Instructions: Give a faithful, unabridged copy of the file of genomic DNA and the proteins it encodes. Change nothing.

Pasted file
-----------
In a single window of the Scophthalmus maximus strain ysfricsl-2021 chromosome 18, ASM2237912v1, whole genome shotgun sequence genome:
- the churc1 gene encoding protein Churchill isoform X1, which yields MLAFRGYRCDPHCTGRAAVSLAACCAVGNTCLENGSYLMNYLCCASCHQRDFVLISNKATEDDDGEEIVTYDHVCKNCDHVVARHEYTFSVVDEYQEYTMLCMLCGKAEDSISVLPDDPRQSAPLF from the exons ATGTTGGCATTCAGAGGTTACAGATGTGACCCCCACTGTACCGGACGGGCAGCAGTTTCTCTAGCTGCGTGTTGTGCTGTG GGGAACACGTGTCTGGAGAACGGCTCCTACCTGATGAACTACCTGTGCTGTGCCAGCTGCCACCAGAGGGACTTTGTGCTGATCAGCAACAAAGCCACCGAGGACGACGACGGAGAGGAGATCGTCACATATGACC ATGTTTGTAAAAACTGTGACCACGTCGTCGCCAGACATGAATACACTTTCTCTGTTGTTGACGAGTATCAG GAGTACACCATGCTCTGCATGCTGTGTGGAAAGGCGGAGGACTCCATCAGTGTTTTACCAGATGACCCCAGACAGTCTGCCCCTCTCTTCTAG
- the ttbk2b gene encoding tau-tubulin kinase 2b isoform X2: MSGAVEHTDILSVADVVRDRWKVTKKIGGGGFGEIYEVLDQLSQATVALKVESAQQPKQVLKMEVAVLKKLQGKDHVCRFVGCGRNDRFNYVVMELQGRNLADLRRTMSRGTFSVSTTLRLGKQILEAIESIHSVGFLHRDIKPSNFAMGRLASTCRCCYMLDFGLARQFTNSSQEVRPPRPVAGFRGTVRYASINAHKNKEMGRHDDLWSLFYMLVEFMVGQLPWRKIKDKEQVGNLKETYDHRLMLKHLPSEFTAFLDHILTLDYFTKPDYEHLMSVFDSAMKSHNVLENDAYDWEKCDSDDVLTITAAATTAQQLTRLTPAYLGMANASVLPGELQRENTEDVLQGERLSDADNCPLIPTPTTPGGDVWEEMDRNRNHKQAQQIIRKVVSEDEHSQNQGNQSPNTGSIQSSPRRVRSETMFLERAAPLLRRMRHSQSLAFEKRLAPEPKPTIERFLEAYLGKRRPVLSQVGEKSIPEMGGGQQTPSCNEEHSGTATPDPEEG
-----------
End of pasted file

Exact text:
In a single window of the Scophthalmus maximus strain ysfricsl-2021 chromosome 18, ASM2237912v1, whole genome shotgun sequence genome:
- the churc1 gene encoding protein Churchill isoform X1, which yields MLAFRGYRCDPHCTGRAAVSLAACCAVGNTCLENGSYLMNYLCCASCHQRDFVLISNKATEDDDGEEIVTYDHVCKNCDHVVARHEYTFSVVDEYQEYTMLCMLCGKAEDSISVLPDDPRQSAPLF from the exons ATGTTGGCATTCAGAGGTTACAGATGTGACCCCCACTGTACCGGACGGGCAGCAGTTTCTCTAGCTGCGTGTTGTGCTGTG GGGAACACGTGTCTGGAGAACGGCTCCTACCTGATGAACTACCTGTGCTGTGCCAGCTGCCACCAGAGGGACTTTGTGCTGATCAGCAACAAAGCCACCGAGGACGACGACGGAGAGGAGATCGTCACATATGACC ATGTTTGTAAAAACTGTGACCACGTCGTCGCCAGACATGAATACACTTTCTCTGTTGTTGACGAGTATCAG GAGTACACCATGCTCTGCATGCTGTGTGGAAAGGCGGAGGACTCCATCAGTGTTTTACCAGATGACCCCAGACAGTCTGCCCCTCTCTTCTAG
- the ttbk2b gene encoding tau-tubulin kinase 2b isoform X2: MSGAVEHTDILSVADVVRDRWKVTKKIGGGGFGEIYEVLDQLSQATVALKVESAQQPKQVLKMEVAVLKKLQGKDHVCRFVGCGRNDRFNYVVMELQGRNLADLRRTMSRGTFSVSTTLRLGKQILEAIESIHSVGFLHRDIKPSNFAMGRLASTCRCCYMLDFGLARQFTNSSQEVRPPRPVAGFRGTVRYASINAHKNKEMGRHDDLWSLFYMLVEFMVGQLPWRKIKDKEQVGNLKETYDHRLMLKHLPSEFTAFLDHILTLDYFTKPDYEHLMSVFDSAMKSHNVLENDAYDWEKCDSDDVLTITAAATTAQQLTRLTPAYLGMANASVLPGELQRENTEDVLQGERLSDADNCPLIPTPTTPGGDVWEEMDRNRNHKQAQQIIRKVVSEDEHSQNQGNQSPNTGSIQSSPRRVRSETMFLERAAPLLRRMRHSQSLAFEKRLAPEPKPTIERFLEAYLGKRRPVLSQVGEKSIPEMGGGQQTPSCNEEHSGTATPDPEEG